6. Nutritional evaluation of irradiated animal protein by-products

    International Nuclear Information System (INIS)

    El-Hakeim, N.F.; Hilali, E.A.

    1991-01-01

    Blood, fish and meat-bone meals were irradiated at dose levels of 0, 5, 10, 20 and 50 kGy. Radiation induced an insignificant effect on the chemical composition of meals. Available lysine in irradiated fish meals was reduced by 8,04%. Losses occurred in some amino acids especially the essential ones of the irradiated protein by-products. Isoleucine, phenylalanine and valine were the limiting amino acids in the irradiated blood, fish and meat-bone meal, respectively. At dose levels of 0, 5, 10, 20 and 50 kGy essential amino acids index (EAAI) was 48,24%, 42,89%, 48,38%, 53% and 55,95% for blood meal 37,91%, 39,71%, 41,18% and 37,90% for fish meal and 37,07%, 36,01%, 27,61%, 38,21% and 38,45% for meat-bone meal, respectively. (orig.) [de

  7. Production of Remedial Proteins through Genetically Modified Bacteria

    Directory of Open Access Journals (Sweden)

    Fatima Tariq

    2018-02-01

    Full Text Available Recombinant DNA technology has created biological organisms with advanced genetic sequences and has been extensively used to express multiple genes for therapeutic purposes when expressed in a suitable host. Microbial systems such as prokaryotic bacteria has been successfully utilized as a heterologous systems showing high therapeutic potency for various human diseases. Bioengineered bacteria have been successfully utilized for producing therapeutic proteins, treating infectious diseases, and disease arise due to increasing resistance to antibiotics. Prominently E. coli found to be the most widely used expression system for recombinant therapeutic protein production i.e. hormones, enzymes and antibodies. Besides E. coli, non-pathogenic lactic acid bacteria has also been considered as an excellent candidate for live mucosal vaccine. Likewise, S. typhimurium has been deployed as attenuated type of vaccination as well as in treatment strategy of various cancers due to its ability of wide progression in tumors. The present article is a summarized view of the main achievements and current developments in the field of recombinant therapeutics using bacterial strains focusing on their usability in therapeutics and future potential.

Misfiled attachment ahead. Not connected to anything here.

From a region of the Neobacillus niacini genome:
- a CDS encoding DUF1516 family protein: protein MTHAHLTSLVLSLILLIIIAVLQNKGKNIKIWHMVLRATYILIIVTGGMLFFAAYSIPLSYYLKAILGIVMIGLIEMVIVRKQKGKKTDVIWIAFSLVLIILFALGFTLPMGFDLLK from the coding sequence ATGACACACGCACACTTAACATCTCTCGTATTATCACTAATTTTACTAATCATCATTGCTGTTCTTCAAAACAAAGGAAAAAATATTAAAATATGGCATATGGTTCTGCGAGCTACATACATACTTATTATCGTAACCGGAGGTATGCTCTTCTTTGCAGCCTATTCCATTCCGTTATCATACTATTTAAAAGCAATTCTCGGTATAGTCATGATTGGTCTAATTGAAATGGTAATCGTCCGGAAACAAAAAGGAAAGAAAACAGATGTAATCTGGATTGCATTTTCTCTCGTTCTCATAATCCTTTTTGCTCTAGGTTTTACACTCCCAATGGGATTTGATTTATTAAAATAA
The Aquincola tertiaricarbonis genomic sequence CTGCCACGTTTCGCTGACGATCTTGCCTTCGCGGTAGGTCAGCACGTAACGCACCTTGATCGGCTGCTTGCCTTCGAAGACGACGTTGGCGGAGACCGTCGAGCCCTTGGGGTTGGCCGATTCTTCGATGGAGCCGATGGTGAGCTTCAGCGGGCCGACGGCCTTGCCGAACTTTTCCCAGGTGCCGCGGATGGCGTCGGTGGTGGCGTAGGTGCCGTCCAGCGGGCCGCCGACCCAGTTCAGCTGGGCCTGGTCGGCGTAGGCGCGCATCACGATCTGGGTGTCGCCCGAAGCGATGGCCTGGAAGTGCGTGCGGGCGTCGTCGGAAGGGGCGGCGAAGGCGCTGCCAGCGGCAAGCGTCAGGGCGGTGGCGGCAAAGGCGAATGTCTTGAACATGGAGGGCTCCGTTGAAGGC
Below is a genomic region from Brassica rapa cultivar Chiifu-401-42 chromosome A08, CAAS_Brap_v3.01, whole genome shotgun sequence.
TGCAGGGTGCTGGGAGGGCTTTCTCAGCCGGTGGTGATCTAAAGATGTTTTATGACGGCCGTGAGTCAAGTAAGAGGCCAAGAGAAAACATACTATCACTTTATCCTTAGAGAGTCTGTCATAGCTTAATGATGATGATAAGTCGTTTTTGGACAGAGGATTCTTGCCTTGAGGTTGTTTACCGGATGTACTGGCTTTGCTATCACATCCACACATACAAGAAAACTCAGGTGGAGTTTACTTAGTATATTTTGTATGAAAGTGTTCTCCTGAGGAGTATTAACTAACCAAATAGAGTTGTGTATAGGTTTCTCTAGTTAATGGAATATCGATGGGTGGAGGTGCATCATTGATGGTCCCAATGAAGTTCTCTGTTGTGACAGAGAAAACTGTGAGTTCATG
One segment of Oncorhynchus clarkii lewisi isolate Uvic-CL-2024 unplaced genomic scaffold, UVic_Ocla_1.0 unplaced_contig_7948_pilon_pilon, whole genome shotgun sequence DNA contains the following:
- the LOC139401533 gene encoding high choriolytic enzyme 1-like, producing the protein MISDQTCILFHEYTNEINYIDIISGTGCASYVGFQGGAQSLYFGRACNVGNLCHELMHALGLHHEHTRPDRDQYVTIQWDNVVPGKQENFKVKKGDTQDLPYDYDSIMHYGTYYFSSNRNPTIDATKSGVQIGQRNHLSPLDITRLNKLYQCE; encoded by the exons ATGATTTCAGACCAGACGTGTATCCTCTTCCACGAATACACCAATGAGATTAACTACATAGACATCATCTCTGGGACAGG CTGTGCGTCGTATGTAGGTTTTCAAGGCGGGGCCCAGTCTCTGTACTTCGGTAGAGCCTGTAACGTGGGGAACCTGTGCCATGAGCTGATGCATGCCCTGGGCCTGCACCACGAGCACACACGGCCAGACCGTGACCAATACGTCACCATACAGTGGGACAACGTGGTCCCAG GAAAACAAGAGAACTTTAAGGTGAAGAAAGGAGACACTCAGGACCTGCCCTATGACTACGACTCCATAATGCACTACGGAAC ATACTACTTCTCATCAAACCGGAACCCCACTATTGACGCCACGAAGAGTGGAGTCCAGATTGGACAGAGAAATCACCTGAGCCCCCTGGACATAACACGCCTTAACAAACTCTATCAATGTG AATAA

8. Production of runaway electrons by negative streamer discharges

    DEFF Research Database (Denmark)

    Chanrion, Olivier Arnaud; Neubert, Torsten

    2010-01-01

    thunderstorms, the so-called Terrestrial Gamma-Ray Flashes. The radiation is thought to be bremsstrahlung from energetic (MeV) electrons accelerated in a thunderstorm discharge. The observation goes against conventional wisdom that discharges in air are carried by electrons with energies below a few tens of e...... and the conditions on the electric field for the acceleration of electrons into the runaway regime. We use particle codes to describe the process of stochastic acceleration and introduce a novel technique that improves the statistics of the relatively few electrons that reach high energies. The calculation...

  9. Replacement of fish meal protein by surimi by-product protein in the diet of blue gourami Trichogaster trichopterus fingerlings.

    Science.gov (United States)

    Mohanta, K N; Subramanian, S; Korikanthimath, V S

    2013-02-01